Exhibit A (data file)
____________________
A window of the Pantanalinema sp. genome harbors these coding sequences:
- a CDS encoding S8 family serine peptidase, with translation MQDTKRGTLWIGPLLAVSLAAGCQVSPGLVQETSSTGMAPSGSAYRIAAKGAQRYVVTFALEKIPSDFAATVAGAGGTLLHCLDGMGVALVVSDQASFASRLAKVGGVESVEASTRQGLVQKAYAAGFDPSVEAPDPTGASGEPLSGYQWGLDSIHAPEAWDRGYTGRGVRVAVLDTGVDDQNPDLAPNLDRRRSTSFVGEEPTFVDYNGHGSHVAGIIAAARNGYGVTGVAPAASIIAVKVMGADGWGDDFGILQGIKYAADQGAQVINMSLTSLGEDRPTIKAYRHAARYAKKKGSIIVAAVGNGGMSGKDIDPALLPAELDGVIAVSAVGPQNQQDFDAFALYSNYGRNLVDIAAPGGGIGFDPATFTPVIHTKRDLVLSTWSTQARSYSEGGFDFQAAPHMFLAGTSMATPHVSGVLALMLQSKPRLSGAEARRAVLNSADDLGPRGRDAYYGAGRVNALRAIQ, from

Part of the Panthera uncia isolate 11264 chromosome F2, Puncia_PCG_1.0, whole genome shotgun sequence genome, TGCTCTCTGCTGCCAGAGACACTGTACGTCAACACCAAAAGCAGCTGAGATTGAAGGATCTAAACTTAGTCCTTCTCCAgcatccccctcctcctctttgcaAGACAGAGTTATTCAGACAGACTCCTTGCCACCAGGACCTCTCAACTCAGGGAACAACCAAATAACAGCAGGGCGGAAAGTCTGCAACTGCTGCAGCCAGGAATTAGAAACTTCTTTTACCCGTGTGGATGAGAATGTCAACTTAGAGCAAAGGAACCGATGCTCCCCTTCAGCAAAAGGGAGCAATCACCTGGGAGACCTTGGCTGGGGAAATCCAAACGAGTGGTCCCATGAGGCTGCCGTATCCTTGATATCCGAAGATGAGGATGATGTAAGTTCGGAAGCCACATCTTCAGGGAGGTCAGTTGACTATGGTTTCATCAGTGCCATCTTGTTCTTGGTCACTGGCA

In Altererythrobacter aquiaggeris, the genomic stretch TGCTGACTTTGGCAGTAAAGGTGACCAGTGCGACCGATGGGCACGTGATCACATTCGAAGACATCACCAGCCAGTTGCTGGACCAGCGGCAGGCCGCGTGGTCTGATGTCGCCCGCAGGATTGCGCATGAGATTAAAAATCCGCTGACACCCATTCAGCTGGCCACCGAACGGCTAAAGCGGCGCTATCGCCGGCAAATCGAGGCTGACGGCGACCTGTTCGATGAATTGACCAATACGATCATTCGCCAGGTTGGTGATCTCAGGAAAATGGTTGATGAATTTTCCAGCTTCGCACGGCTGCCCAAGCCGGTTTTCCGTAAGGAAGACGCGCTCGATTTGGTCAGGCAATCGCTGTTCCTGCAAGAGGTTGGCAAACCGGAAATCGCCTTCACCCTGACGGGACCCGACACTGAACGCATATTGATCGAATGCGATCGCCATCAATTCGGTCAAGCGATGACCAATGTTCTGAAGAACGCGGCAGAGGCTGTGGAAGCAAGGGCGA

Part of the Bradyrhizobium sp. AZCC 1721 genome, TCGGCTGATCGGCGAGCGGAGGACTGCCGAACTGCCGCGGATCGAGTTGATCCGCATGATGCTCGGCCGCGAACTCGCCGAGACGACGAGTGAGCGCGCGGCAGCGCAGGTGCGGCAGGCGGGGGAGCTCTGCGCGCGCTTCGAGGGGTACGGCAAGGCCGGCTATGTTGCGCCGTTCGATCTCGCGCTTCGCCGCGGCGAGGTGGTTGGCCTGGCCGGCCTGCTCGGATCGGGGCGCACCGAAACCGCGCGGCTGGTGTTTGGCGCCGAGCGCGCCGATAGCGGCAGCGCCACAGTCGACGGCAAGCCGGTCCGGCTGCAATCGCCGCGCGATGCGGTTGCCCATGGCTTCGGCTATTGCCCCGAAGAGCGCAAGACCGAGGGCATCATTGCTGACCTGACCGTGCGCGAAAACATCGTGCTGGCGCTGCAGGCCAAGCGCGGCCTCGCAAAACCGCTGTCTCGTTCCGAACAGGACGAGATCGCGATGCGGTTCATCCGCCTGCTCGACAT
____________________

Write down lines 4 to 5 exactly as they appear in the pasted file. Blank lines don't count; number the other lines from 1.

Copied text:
In Altererythrobacter aquiaggeris, the genomic stretch TGCTGACTTTGGCAGTAAAGGTGACCAGTGCGACCGATGGGCACGTGATCACATTCGAAGACATCACCAGCCAGTTGCTGGACCAGCGGCAGGCCGCGTGGTCTGATGTCGCCCGCAGGATTGCGCATGAGATTAAAAATCCGCTGACACCCATTCAGCTGGCCACCGAACGGCTAAAGCGGCGCTATCGCCGGCAAATCGAGGCTGACGGCGACCTGTTCGATGAATTGACCAATACGATCATTCGCCAGGTTGGTGATCTCAGGAAAATGGTTGATGAATTTTCCAGCTTCGCACGGCTGCCCAAGCCGGTTTTCCGTAAGGAAGACGCGCTCGATTTGGTCAGGCAATCGCTGTTCCTGCAAGAGGTTGGCAAACCGGAAATCGCCTTCACCCTGACGGGACCCGACACTGAACGCATATTGATCGAATGCGATCGCCATCAATTCGGTCAAGCGATGACCAATGTTCTGAAGAACGCGGCAGAGGCTGTGGAAGCAAGGGCGA

Part of the Bradyrhizobium sp. AZCC 1721 genome, TCGGCTGATCGGCGAGCGGAGGACTGCCGAACTGCCGCGGATCGAGTTGATCCGCATGATGCTCGGCCGCGAACTCGCCGAGACGACGAGTGAGCGCGCGGCAGCGCAGGTGCGGCAGGCGGGGGAGCTCTGCGCGCGCTTCGAGGGGTACGGCAAGGCCGGCTATGTTGCGCCGTTCGATCTCGCGCTTCGCCGCGGCGAGGTGGTTGGCCTGGCCGGCCTGCTCGGATCGGGGCGCACCGAAACCGCGCGGCTGGTGTTTGGCGCCGAGCGCGCCGATAGCGGCAGCGCCACAGTCGACGGCAAGCCGGTCCGGCTGCAATCGCCGCGCGATGCGGTTGCCCATGGCTTCGGCTATTGCCCCGAAGAGCGCAAGACCGAGGGCATCATTGCTGACCTGACCGTGCGCGAAAACATCGTGCTGGCGCTGCAGGCCAAGCGCGGCCTCGCAAAACCGCTGTCTCGTTCCGAACAGGACGAGATCGCGATGCGGTTCATCCGCCTGCTCGACAT